Mississippi Secretary of State Delbert Hosemann speaks to a crowd of supporters after winning the race for lieutenant governor on Tues. Nov. 5, 2019.
Alissa Zhu, The Clarion-Ledger
Throughout the 2019 election season, three issues kept surfacing in debates, ads and speeches — expanding Medicaid, increasing the gas tax, and raising teacher pay.
Now that the elections are over, which of these issues can Mississippians expect their newly elected leaders to tackle?
Mississippi’s new governor, Republican Tate Reeves, spent eight years presiding over the Senate as lieutenant governor. Here’s what happened then:
- Medicaid was not expanded;
- Average teacher pay ranked last in the nation;
- Infrastructure was addressed in a 2018 special session, but critics say much more needs to be done.
However, these issues could all be addressed over the next few years.
Mississippi Governor-elect Tate Reeves addresses his supporters, as his wife, Elee Reeves, right, listens, at a state GOP election night party Tuesday, Nov. 5, 2019, in Jackson, Miss. Reeves, the current lieutenant governor, defeated Democratic Attorney General Jim Hood in the race for governor (AP Photo/Rogelio V. Solis) (Photo: Rogelio V. Solis, AP)
Is change coming?
A big reason why these these issues could be tackled is that Reeves is no longer lieutenant governor.
Even though he’s now governor, Reeves constitutionally had more power during his two terms as lieutenant governor.
The governor is the face of the state. They can use their pulpit to advocate or push for an agenda. But when it comes to the nuts and bolts of lawmaking, the lieutenant governor has real power.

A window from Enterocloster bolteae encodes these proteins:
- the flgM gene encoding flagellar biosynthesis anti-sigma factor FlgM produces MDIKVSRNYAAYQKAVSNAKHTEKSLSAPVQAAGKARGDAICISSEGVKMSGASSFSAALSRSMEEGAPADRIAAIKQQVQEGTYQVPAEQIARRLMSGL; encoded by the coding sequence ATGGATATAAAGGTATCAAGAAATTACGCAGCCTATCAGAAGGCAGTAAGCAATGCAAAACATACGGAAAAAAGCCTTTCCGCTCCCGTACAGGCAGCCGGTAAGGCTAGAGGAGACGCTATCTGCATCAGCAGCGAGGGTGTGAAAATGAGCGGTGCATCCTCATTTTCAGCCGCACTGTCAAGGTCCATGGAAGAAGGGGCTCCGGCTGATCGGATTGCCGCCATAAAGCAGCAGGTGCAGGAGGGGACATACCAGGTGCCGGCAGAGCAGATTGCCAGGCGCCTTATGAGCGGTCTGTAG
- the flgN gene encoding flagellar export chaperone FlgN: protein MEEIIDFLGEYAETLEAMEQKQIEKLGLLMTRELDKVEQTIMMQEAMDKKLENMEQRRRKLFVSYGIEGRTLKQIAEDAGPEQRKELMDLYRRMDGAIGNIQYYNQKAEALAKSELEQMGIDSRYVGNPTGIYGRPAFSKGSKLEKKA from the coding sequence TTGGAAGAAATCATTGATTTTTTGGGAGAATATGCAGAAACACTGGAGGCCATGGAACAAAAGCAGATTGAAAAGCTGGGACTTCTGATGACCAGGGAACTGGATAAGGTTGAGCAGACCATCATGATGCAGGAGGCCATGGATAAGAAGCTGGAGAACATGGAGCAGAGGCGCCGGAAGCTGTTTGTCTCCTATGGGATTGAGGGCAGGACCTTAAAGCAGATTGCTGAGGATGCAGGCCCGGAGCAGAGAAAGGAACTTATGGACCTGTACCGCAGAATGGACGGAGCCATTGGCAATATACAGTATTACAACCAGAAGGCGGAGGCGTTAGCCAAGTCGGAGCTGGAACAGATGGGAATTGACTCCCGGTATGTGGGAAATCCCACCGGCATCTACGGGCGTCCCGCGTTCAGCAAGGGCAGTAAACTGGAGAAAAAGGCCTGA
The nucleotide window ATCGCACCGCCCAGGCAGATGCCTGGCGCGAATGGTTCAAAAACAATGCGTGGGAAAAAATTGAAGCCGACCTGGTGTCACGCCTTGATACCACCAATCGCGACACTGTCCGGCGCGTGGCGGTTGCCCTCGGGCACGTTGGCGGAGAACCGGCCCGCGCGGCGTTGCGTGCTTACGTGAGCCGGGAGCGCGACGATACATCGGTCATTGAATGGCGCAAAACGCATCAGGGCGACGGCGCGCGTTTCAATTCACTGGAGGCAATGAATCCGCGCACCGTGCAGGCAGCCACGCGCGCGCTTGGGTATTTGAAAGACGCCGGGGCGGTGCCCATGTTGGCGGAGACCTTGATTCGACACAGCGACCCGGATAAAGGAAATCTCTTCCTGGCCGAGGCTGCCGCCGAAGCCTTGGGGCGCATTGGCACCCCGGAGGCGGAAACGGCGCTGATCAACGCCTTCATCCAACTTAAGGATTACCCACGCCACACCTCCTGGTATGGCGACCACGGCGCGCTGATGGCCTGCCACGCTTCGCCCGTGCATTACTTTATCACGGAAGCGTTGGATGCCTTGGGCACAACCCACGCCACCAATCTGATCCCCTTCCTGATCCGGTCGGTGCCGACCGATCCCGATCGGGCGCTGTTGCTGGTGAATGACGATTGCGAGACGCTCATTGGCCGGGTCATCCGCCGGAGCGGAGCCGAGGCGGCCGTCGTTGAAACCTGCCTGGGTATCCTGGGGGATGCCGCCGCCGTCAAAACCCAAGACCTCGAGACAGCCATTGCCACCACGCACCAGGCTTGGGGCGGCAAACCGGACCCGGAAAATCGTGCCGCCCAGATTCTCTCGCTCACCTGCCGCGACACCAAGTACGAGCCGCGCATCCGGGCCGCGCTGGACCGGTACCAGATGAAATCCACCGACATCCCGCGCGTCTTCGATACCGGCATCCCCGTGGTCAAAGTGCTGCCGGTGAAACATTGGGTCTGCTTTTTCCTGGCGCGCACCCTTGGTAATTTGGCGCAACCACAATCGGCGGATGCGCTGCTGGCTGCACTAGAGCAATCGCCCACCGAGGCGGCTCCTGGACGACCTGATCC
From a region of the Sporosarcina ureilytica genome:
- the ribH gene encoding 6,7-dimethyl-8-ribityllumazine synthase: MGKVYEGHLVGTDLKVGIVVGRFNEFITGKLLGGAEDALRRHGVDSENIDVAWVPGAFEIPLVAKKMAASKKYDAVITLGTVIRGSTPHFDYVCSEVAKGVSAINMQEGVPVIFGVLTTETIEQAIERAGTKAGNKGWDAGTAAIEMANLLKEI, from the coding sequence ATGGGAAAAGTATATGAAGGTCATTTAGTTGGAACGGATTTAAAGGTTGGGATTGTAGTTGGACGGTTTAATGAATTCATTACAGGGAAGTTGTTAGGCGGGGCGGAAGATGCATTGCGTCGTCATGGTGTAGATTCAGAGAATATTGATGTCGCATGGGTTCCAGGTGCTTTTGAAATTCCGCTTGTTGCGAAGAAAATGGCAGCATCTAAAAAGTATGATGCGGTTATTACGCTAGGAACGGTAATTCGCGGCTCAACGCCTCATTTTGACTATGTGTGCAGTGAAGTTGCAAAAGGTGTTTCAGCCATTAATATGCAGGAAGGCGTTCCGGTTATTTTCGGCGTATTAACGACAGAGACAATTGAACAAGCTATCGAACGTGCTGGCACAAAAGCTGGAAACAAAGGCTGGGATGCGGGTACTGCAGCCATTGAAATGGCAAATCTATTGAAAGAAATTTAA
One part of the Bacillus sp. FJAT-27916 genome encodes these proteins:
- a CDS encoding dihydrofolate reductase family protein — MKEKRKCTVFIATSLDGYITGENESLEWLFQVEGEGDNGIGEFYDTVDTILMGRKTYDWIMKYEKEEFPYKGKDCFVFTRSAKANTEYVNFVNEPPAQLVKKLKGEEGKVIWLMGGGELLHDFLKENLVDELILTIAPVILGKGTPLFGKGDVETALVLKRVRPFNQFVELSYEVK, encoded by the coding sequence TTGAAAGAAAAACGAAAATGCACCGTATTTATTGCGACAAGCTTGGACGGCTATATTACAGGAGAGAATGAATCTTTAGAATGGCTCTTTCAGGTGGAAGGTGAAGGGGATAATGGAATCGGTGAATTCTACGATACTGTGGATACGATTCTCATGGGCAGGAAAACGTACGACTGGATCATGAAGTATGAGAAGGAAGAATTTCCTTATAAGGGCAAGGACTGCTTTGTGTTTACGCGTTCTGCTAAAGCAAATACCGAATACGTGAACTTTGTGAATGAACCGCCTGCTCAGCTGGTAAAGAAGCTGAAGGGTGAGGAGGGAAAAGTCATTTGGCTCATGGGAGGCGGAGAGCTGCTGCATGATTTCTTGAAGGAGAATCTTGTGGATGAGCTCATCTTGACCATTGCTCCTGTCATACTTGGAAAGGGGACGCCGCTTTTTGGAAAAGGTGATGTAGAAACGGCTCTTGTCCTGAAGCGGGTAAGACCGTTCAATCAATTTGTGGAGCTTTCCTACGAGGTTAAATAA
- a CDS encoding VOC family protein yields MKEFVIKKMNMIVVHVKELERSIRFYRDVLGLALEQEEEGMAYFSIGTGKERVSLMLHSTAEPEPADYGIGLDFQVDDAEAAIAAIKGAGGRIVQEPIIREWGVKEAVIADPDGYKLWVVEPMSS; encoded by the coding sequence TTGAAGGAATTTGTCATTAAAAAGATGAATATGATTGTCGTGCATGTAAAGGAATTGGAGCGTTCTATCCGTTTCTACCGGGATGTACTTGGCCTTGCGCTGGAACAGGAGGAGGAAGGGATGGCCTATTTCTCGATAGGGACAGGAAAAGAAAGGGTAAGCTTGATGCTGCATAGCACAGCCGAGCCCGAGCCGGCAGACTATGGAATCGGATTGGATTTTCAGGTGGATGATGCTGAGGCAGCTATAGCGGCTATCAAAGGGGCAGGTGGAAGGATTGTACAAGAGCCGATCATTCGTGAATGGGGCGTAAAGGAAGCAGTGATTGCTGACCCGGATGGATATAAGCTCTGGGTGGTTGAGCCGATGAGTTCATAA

A lieutenant governor whose party also controls the Senate can effectively decide what bills make it out of committee, what bills will die, and how the money flows.
A governor may sign the laws, but it’s the lieutenant governor and House speaker who control what bills end up on the governor’s desk.
Who’s the next lieutenant governor?
Republican Delbert Hosemann, who’s been secretary of state for 12 years, cruised to victory Tuesday night.
Reeves endorsed Hosemann for lieutenant governor, but Hosemann did not endorse Reeves.
While the Republican candidates for treasurer, insurance commissioner, agricultural commissioner and auditor held their watch parties with Reeves at the Westin Hotel in downtown Jackson, Hosemann held a separate watch party.
While Reeves railed against the national Democratic party and praised President Donald Trump, Hosemann focused inward, talking about Mississippi issues.
Hosemann advocated raising teacher pay every year, exploring Medicaid expansion, and allowing individual counties to levy their own gas taxes to pay for infrastructure improvements.
Those are all issues Reeves has resisted in the past or outright rejected. Now, they’ll have to work together for the next four years, and compromises are likely to come.
Teacher pay raises likely
After presiding over a Legislature that shot down a $4,000 teacher pay raise and settled on $1,500 this year, Reeves issued a plan for a $4,300 raise late in his campaign.